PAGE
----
Autoportrait Trois Formes: Peintre couronné, Sculpteur en Buste et Minotaure amoureux
Autoportrait Trois Formes: Peintre couronné, Sculpteur en Buste et Minotaure amoureux (Bloch 191)

1933 (May 18, Paris)

Etching printed on Montval laid paper with Montgolfier watermark
From the Suite Vollard (S.V. 84), edition of 50
Signed by the artist in pencil, lower right
Inscribed "354" in pencil, lower left margin; "191, 19703, 354" and other notations in pencil, verso upper left
Printed by Lacourière, 1939
Published by Vollard, 1939
Image: 11 5/8 x 14 3/8 inches
Sheet: 15 1/4 x 19 3/4 inches
Framed: 25 7/8 x 28 3/4 inches
(Bloch 191) (Baer 350.B.c)

In this etching, the Minotaur abruptly breaks away from his well-mannered composure in the prior plate to a scene of open sexuality. The beast and his lover (who resembles Marie-Thérèse Walter, Picasso’s young mistress) are engaged in a dramatic pose: he grasps her with vampiric possession and her splayed limbs suggest a struggle. In a visual oxymoron, a nearby flutist and maiden regard the scene with mild pleasure, as if they are witnesses to a play or performance. This pair is familiar from Jeune Bacchus au Tambourin avec une Bacchante (Bloch 212) and Flûtiste et Jeune Fille au Tambourin (Bloch 213) of the Suite, in which they are featured on their own. In front of them is a table of refreshments including a platter of oysters, which have long been thought to have aphrodisiacal properties.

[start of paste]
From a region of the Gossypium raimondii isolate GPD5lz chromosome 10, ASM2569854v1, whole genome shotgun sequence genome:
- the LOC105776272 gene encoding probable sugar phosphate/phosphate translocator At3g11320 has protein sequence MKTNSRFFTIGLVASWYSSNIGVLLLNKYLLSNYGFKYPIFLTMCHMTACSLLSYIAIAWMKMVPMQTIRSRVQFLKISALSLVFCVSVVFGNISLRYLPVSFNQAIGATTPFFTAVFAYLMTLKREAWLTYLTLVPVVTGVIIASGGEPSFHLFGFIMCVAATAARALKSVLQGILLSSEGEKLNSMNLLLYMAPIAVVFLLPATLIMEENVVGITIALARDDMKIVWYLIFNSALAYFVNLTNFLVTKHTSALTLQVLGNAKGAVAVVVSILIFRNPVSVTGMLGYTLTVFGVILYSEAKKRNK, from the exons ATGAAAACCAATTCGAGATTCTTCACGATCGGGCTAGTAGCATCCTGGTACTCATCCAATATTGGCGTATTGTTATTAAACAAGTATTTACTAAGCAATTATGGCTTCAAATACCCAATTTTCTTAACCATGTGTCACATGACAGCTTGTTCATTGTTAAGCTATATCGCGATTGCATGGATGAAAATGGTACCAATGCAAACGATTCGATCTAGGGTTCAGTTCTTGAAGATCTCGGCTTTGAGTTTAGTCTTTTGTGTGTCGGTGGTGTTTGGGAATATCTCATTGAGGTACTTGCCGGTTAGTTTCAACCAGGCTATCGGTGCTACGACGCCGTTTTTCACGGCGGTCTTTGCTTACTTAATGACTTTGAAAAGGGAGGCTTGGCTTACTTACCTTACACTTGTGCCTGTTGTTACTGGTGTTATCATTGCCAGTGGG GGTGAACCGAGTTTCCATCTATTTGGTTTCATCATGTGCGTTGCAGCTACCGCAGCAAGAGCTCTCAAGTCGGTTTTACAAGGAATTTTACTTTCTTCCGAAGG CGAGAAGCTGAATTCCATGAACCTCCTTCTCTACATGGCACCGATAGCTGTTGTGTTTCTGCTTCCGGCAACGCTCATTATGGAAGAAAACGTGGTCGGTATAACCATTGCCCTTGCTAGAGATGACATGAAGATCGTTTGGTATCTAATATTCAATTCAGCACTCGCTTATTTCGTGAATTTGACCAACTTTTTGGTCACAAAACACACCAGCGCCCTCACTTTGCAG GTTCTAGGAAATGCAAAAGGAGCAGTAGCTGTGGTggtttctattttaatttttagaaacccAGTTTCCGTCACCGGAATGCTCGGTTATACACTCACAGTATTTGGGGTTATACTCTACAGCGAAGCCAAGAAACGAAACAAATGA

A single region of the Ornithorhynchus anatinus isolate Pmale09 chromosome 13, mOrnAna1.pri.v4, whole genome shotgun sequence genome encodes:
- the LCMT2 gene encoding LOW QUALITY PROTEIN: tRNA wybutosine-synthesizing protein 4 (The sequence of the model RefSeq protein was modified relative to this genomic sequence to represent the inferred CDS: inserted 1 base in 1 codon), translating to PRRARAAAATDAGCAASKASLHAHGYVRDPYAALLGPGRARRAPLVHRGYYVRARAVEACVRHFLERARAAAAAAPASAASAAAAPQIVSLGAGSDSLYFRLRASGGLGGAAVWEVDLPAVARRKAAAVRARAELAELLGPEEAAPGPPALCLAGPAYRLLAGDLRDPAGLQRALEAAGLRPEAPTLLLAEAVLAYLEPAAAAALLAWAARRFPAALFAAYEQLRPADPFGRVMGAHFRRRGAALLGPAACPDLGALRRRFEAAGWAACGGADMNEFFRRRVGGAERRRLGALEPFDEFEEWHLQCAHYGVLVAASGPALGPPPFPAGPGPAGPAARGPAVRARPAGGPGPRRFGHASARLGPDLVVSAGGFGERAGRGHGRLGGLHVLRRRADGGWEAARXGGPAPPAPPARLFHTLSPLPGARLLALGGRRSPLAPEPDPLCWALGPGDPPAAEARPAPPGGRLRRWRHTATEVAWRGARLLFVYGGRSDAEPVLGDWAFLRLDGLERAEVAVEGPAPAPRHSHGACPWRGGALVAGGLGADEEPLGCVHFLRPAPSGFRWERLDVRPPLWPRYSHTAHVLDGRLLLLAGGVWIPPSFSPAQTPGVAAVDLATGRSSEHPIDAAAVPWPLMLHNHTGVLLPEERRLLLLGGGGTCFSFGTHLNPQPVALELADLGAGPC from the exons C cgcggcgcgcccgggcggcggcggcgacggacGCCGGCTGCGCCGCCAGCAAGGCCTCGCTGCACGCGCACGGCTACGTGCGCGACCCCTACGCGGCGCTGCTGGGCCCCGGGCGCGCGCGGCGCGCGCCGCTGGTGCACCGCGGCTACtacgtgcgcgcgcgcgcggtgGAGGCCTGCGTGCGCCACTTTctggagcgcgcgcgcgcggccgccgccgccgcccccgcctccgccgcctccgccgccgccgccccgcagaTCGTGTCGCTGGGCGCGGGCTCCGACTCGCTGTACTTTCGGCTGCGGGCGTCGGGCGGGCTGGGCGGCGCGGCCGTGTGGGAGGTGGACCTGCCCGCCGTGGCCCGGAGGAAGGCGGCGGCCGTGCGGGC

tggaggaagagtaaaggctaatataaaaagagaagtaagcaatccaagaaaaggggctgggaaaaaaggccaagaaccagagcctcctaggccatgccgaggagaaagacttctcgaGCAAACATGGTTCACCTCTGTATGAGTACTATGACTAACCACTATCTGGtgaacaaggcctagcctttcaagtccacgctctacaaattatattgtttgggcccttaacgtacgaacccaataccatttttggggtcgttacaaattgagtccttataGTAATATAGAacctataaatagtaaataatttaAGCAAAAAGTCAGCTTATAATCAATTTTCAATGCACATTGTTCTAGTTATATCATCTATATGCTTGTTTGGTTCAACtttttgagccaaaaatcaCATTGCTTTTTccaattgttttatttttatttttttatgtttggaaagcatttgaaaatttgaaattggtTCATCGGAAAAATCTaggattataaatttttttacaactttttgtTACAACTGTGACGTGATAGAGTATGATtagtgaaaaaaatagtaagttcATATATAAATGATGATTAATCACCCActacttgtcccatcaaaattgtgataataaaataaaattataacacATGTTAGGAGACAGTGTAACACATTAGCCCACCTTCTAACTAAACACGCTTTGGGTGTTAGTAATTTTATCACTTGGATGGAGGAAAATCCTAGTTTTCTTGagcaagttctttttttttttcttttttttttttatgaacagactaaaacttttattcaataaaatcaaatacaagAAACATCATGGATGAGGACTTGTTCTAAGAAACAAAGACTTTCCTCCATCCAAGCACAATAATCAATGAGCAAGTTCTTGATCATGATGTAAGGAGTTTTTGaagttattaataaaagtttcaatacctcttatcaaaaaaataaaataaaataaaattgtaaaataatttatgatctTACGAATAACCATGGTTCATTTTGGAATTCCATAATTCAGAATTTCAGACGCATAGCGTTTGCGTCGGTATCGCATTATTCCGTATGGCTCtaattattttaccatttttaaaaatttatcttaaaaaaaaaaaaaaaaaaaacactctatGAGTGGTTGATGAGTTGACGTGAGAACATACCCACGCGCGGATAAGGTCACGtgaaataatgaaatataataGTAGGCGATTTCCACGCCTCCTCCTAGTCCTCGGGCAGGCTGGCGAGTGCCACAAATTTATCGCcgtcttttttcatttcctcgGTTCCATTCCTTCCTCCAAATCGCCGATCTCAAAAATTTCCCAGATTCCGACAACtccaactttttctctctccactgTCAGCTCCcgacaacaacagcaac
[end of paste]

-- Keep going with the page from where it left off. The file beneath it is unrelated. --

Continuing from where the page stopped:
Above the center of drama looms an oversized sculpted head—a portrait of the sculptor who has been replaced by the Minotaur. He stares passively, but the size and placement indicate that his presence is still powerful and perhaps dominant. This head appears in a number of other plates of the Suite Vollard and seems to function as an alter-ego for the artist, as does the Minotaur. As such, this plate presents a rare example of Picasso showing both sides of his personality in one image, reminiscent of the classic tale of Jekyll and Hyde. Such a depiction may have also been inspired by Freud’s theory of the id, ego, and super-ego. The nascent science of psychoanalysis was highly influential for the Surrealists and though Picasso generally did not associate himself with the movement, he was surely familiar with its basic tenets.


The second sculpted head has been understood in the past to represent the artist as well, as is clear in the interpretive title assigned to the print by catalogue raisonné author Brigitte Baer which translates to Self-Portrait in Three Forms: Crowned Painter, Bust of the Sculptor, and Amorous Minotaur. However, Museum of Modern Art curator Deborah Wye notes that it may have been intended to represent Marie- Thérèse.i If so, perhaps Picasso is showing both himself and his lover in their various guises.


The current impression is one of fifty deluxe impressions with large margins printed on Montval laid paper watermarked “Papeterie Montgolfier à Montval,” outside of the edition of 260 (there was also a small edition of three). It was printed by Roger Lacourière in late 1938 or early 1939. The untimely death of Ambroise Vollard in the summer of 1939 delayed their commerce until 1948 when the prints were acquired by dealer Henri Petiet through the Vollard estate.



i A Picasso Portfolio: Prints from the Museum of Modern Art, New York, 2010, 49.